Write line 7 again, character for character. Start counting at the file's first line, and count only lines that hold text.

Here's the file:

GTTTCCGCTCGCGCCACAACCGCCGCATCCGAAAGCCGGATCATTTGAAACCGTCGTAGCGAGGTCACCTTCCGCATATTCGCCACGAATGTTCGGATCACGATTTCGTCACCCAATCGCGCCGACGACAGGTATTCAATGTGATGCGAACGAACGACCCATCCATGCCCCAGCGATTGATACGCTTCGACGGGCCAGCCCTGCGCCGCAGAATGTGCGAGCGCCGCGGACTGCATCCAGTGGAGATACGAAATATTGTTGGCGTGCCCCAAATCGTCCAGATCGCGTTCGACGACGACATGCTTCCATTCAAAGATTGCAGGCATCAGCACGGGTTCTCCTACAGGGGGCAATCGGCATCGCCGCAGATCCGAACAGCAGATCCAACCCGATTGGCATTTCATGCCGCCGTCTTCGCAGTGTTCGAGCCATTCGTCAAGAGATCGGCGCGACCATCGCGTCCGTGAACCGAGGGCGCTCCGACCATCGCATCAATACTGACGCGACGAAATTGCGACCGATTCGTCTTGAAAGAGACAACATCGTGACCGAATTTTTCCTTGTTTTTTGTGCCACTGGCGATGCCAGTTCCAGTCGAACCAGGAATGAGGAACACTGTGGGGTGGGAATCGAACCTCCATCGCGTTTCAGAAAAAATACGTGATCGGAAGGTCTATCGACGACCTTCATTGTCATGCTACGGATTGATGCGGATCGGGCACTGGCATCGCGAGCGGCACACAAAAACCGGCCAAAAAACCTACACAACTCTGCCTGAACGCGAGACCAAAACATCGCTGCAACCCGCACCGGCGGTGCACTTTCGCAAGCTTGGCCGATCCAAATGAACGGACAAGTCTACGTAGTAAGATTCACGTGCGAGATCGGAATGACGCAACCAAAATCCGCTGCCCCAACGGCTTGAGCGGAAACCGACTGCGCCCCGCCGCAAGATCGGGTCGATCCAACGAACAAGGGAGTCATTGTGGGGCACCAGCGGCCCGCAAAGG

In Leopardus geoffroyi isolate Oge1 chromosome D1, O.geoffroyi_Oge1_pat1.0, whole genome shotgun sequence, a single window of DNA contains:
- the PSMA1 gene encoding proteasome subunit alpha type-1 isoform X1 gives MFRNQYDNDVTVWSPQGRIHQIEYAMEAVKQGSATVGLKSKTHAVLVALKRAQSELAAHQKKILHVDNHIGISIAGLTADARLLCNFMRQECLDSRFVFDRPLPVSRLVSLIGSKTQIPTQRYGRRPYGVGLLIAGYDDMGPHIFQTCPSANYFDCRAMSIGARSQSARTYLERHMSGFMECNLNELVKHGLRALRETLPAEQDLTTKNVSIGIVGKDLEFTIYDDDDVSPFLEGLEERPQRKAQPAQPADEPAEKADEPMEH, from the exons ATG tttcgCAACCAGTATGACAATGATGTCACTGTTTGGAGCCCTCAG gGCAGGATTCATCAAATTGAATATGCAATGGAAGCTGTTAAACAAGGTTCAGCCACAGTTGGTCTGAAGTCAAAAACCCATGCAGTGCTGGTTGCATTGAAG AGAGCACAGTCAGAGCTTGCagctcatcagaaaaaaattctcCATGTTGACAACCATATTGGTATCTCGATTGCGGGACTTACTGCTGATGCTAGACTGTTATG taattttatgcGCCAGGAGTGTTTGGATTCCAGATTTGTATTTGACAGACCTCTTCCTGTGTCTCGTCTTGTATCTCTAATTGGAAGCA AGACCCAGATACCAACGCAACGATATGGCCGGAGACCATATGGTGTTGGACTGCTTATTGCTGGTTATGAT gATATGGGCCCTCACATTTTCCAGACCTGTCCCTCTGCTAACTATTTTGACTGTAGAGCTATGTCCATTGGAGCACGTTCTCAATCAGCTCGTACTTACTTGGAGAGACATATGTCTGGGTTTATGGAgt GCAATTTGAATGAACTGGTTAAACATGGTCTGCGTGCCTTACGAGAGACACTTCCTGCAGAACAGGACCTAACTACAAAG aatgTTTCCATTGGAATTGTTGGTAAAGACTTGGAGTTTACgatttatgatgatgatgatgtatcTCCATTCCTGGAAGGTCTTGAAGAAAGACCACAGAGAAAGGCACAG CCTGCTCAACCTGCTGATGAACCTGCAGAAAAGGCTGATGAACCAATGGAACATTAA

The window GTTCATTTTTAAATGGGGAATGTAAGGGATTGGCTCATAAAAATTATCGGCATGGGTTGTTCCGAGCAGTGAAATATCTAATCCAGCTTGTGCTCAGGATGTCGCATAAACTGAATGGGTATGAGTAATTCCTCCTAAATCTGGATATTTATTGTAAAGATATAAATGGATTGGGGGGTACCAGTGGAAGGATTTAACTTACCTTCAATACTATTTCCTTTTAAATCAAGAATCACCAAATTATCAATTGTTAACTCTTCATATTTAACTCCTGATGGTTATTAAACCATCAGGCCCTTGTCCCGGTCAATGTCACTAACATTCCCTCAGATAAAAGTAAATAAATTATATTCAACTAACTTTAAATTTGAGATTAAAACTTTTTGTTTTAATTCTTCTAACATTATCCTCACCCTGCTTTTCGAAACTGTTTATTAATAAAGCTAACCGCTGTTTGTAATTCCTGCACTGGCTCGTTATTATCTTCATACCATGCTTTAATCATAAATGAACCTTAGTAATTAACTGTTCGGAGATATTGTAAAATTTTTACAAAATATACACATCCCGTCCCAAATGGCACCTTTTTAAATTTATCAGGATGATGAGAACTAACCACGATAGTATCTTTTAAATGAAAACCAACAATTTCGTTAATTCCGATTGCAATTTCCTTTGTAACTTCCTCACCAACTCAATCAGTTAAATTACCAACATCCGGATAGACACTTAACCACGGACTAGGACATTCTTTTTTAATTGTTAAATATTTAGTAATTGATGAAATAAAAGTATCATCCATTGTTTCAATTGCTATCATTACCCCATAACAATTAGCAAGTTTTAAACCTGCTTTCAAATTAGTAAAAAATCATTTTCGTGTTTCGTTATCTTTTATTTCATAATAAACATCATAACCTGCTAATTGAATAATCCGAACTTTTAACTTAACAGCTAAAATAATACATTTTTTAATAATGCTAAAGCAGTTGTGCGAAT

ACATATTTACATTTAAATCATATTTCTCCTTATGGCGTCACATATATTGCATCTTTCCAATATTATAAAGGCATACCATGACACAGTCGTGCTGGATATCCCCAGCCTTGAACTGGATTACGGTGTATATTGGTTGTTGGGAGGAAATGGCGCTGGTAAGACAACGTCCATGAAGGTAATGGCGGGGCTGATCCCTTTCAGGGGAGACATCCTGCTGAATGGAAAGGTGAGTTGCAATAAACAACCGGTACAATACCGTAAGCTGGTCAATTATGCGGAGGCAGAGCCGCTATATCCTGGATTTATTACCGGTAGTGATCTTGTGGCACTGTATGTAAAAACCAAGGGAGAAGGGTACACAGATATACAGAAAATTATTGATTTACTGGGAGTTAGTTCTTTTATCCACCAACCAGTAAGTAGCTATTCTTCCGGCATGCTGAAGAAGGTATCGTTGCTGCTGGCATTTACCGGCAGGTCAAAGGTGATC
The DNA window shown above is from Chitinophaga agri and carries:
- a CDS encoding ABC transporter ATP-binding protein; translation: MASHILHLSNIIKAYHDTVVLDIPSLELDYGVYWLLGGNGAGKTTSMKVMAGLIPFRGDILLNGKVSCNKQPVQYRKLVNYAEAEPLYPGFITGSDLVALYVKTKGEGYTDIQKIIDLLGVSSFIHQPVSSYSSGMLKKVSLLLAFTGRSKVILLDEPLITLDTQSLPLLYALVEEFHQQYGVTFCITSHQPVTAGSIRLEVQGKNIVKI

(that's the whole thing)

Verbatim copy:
- a CDS encoding ABC transporter ATP-binding protein; translation: MASHILHLSNIIKAYHDTVVLDIPSLELDYGVYWLLGGNGAGKTTSMKVMAGLIPFRGDILLNGKVSCNKQPVQYRKLVNYAEAEPLYPGFITGSDLVALYVKTKGEGYTDIQKIIDLLGVSSFIHQPVSSYSSGMLKKVSLLLAFTGRSKVILLDEPLITLDTQSLPLLYALVEEFHQQYGVTFCITSHQPVTAGSIRLEVQGKNIVKI